Report: Fossil fuel equipment in Md. buildings causes more smog than power plants

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As Maryland policymakers look to fulfill the state’s many mandated climate goals, a new report suggests that the fossil fuel appliances and other heavy equipment used to power homes and businesses are contributing far more to poor air quality than all of the state’s power plants combined.

In fact, furnaces, HVAC systems, water heaters and other equipment powered by fossil fuels emit more than three times as much health-harming nitrogen oxides as the state’s power plants, according to the study, “Cutting Through The Smog: How Air Quality Standards Help Solve the Hidden Health Toll of Air Pollution from Maryland’s Homes and Businesses.”

“Fossil fuel equipment pollution from buildings has been a major and unappreciated culprit of air pollution in both the Baltimore and Washington metro areas,” the report found.

It was commissioned and written by the Green and Healthy Homes Initiative, a national organization based in Baltimore; the Chesapeake Climate Action Network; CASA, the regional immigrants’ rights group; and RMI, a nonprofit that studies energy policy and finance and promotes carbon emissions reductions in the U.S.

For three decades, Maryland has struggled to meet federal Clean Air Act standards for ozone levels in the Baltimore region. While Maryland has submitted plans to the U.S. Environmental Protection Agency on how to bring the Baltimore metro area into federal attainment, they do not address nitrogen oxide emissions from buildings. While nitrogen oxide pollution from other sectors has ticked down in recent years, the study found that pollution from burning fossil fuels in residential, commercial and institutional buildings has increased 3.7% from 2017 to 2023.

The report is meant to shed light on how pollution from Maryland’s buildings is driving adverse economic and health impacts across the state, as overburdened residents, especially in low-income neighborhoods and communities of color, are forced to deal with smog and other air pollution.

“The equipment we use to heat our homes has a direct impact on our health and well-being,” said Ruth Ann Norton, president and CEO of the Green & Healthy Homes Initiative. “This report demonstrates that while fossil fuel equipment such as HVACs and water heaters has been a major source of air pollution, it has been overlooked for far too long.”

Among the report’s conclusions:

  • People of color in Maryland are exposed to 60% more residential methane gas equipment pollution than white people, while Black Marylanders are exposed to 70% more pollution than white Marylanders.
  • Outdoor pollution from fossil fuel equipment in Maryland caused an estimated 163 premature deaths in 2017 alone, driving about 3,500 cases of respiratory symptoms, 6,500 lost work days, and $1.3 billion in public health impacts per year.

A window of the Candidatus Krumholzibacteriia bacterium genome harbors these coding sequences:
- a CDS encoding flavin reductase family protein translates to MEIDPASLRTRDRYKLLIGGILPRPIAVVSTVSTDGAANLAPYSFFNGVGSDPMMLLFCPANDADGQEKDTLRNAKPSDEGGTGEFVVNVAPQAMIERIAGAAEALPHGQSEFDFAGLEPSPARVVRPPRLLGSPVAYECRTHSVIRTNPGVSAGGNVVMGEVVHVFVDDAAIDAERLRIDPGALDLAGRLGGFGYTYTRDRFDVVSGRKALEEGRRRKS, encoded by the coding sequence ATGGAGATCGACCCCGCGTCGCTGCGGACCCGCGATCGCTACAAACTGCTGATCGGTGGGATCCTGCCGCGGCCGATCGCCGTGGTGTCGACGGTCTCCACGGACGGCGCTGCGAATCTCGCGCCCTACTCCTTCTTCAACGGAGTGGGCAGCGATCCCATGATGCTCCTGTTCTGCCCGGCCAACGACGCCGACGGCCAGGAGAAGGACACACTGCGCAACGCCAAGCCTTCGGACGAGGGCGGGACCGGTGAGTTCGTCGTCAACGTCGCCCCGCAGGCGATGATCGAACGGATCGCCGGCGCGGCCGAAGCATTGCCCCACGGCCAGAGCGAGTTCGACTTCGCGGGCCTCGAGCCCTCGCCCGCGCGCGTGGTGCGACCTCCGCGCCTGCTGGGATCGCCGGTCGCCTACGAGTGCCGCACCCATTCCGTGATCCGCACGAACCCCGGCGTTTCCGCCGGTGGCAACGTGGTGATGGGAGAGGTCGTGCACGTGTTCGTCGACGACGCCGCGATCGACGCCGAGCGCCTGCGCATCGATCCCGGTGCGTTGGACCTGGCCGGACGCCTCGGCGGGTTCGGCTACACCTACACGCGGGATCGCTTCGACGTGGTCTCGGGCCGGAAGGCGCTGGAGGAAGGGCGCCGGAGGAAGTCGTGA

The advocates argue that gradually phasing in efficient electric heat pumps in buildings would remove nearly as much nitrogen oxide as taking half the state’s diesel vehicles off the road. In communities where low-income residents are exposed to disproportionate levels of pollution, not only can heat pumps improve their health and well-being, they can in many cases provide utility bill savings: an estimated $373 per year for low-income families that use electric heat pumps rather than a gas furnace.

The advocates are seeking an air quality standard for HVACs and water heaters, beginning in 2027, with full implementation by 2030. Maryland is already on track to see this technology in more than 50% of homes by 2030, the report said.

California’s Bay Area Air Quality Management District has already adopted zero-nitrogen oxide appliance standards and state policymakers in the Golden State are developing zero-emission appliance standards.

The Maryland Commission on Climate Change has recommended an air quality equipment standard for HVACs and water heaters in a 2022 report. Earlier this year, the Maryland Department of the Environment (MDE) proposed it in its “Climate Pathway” draft report, with recommendations for meeting climate mandates, which is expected to be finalized in December.

“Low-income communities and communities of color in Maryland deserve environmental and climate justice,” said Jose Coronado-Flores, a research and policy analyst with CASA. “By pursuing a phased air quality standard for HVACs and water heaters, paired with policies to improve weatherization and reduce other major sources of pollution, Maryland can begin to deliver a healthier, more affordable future for the communities most burdened by air pollution.”

MDE is beginning to implement regulations to reduce greenhouse gas emissions and energy usage in large buildings across the state. Broader building energy standards in the state are almost certain to become more comprehensive in the years ahead through the ongoing work of the Building Energy Transition Implementation Task Force, which was created by legislation in the 2023 General Assembly session.

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